Gambling in Macau: A Reversal of Fortune ... And Values : Parallels From a quiet backwater, the former Portuguese colony of Macau has developed a sparkling skyline and 35 casinos with revenue six times that of Las Vegas — and more on the way.
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Gambling in Macau: A Reversal of Fortune ... And Values

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Gambling in Macau: A Reversal of Fortune ... And Values

Gambling in Macau: A Reversal of Fortune ... And Values

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SCOTT SIMON, HOST:

Well, casinos may be floundering in Atlantic City, but halfway around the world in South China they are booming. The city of Macau already has 35 casinos in the next several years it will add multibillion-dollar gambling resorts modeled on Versailles and Paris. I didn't know Versailles was a gambling casino.

NPR's Frank Langfitt's last trip to Macau was more than a decade and half ago and recently, he returned to see what's been gained and what's been lost.

(SOUNDBITE OF VENETIAN CASINO MUSIC)

UNIDENTIFIED MAN: (Singing in Italian).

FRANK LANGFITT, BYLINE: It's hard to exaggerate how much Macau has changed over the years. The last time I was here, the late 1990s, there was one main casino and it was seedy and run-down. I think I walked in and spent about five minutes. Now I'm in the Venetian and listening to a gondolier taking some young Chinese tourists along a fake canal in a would-be Venice.

BEN LEE: The revenue story has been one of phenomenal growth.

LANGFITT: Ben Lee is managing partner at IGamiX, a gaming management and consulting company.

LEE: We've grown from a very usual stereotype - a sleepy, shady fishing village to a gaming jurisdiction that is the largest in the world.

LANGFITT: Last year casino revenue here grew by nearly 20 percent, hitting $45 billion. That's nearly seven times the take on the Vegas strip and 15 times the revenue in Atlantic City. Tony Tong, a casino consultant, says that growth has a growth has affected everything, including the minimum table bets.

TONY TONG: In the old days, in '06, '07, I remember there were $20 Hong Kong Baccarat games or $50 - Hong Kong dollar - Baccarat games.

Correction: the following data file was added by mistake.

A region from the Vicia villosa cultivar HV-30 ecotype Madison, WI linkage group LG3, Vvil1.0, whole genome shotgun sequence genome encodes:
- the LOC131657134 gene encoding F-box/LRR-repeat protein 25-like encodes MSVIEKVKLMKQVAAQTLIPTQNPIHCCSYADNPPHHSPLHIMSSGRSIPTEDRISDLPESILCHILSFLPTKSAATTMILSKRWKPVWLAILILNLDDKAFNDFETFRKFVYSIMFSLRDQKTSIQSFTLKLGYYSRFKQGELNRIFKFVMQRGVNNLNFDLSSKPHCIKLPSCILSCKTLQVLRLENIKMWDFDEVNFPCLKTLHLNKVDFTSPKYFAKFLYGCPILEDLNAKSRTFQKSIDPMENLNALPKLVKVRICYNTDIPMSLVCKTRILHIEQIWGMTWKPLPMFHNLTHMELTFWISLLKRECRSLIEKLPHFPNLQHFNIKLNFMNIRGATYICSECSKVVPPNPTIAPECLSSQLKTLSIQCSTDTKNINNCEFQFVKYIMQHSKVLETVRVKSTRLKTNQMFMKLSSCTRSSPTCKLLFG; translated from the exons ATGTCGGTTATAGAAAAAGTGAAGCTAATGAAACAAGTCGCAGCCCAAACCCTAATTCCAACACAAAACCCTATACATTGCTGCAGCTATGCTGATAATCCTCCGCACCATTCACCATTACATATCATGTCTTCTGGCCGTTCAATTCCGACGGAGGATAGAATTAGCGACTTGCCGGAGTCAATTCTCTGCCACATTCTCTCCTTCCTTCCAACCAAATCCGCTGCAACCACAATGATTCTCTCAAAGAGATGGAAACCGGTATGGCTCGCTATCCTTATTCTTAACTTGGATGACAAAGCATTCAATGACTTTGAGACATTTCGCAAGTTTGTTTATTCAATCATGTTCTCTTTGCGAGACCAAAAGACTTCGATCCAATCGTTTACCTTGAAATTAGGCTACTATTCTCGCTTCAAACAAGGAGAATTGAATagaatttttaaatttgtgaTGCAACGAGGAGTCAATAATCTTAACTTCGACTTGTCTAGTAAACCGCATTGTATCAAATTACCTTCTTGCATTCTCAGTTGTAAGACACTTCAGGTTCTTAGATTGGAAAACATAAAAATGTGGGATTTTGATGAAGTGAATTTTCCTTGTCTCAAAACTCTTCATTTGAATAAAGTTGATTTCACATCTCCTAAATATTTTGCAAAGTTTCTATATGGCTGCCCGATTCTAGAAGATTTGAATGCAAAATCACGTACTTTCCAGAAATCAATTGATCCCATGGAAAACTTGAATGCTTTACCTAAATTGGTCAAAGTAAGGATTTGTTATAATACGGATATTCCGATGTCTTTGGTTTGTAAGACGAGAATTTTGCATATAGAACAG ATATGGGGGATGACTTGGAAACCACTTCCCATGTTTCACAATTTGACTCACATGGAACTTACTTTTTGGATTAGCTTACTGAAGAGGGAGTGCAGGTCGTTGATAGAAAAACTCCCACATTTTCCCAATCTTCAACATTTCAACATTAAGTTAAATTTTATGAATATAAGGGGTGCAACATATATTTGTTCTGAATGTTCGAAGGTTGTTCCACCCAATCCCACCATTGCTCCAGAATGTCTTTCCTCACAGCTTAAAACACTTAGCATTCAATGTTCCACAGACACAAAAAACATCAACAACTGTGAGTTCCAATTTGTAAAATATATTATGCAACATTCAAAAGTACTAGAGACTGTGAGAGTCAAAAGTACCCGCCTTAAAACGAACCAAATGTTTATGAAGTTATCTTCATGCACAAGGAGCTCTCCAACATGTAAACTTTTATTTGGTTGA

LANGFITT: That's about two-and-a-half to five U.S. dollars.

TONG: But nowadays, most of the casinos - it's like a 500 to 1,000 per bet.

LANGFITT: Or between 60 and nearly 130 bucks. Macau opened up its gambling market to competition in 2002. Major companies like Las Vegas Sands built dazzling hotel casinos on reclaimed land, where before there'd been nothing but water. Two islands were joined and the so-called Cotai Strip was born. Macau succeeded by tapping many mainlanders' passion for gambling and their rocketing incomes. Casinos have created tens of thousands of jobs here. Kelvin Leong studied computer programming in college but earns much more supervising Baccarat tables.

KELVIN LEONG: (Through translator) If I work in computers, I can only earn around $1,500 a month. But now working in casinos, I can earn at least $2,500 a month. Actually, computer jobs in Macau are mainly doing maintenance instead of writing programs. And for me, that's not very meaningful.

LANGFITT: The casino boom though has also brought a staggering rise in housing costs. Leong, now 32, can't afford his own place and still lives with his parents.

LEONG: (Through translator) For example, 10 years ago, an old 400-square-foot apartment cost $25,000. Now it can be more than $375,000.

LANGFITT: How many of your friends own their apartments?

Maybe around 30 percent, he says.

LARRY SO: The psychology of the people around Macau, we can see the change.

LANGFITT: Larry So is a retired professor at Macau Polytechnic Institute. He says the expansion in gambling has changed Macau from a small city where people cared for each other to one where many young people seem consumed by financial status. He cites a former student who'd planned to become a social worker but then took a job in a casino.

LEONG: And right now he simply didn't care about the community. All he cares about is that, you know how, much you can make and then can he buy himself a better apartment. What will happen to our young people if they follow the same track? What will happen in Macau?

LANGFITT: When So first moved to Macau 13 years ago, he planned to retire here but gambling has brought so much traffic, construction and social change, he's now thinking of looking somewhere else.

Frank Langfitt, NPR News.

(SOUNDBITE OF VENETIAN CASINO MUSIC)

UNIDENTIFIED MAN: (Singing in Italian).

SIMON: Bravo. You're listening to NPR News.

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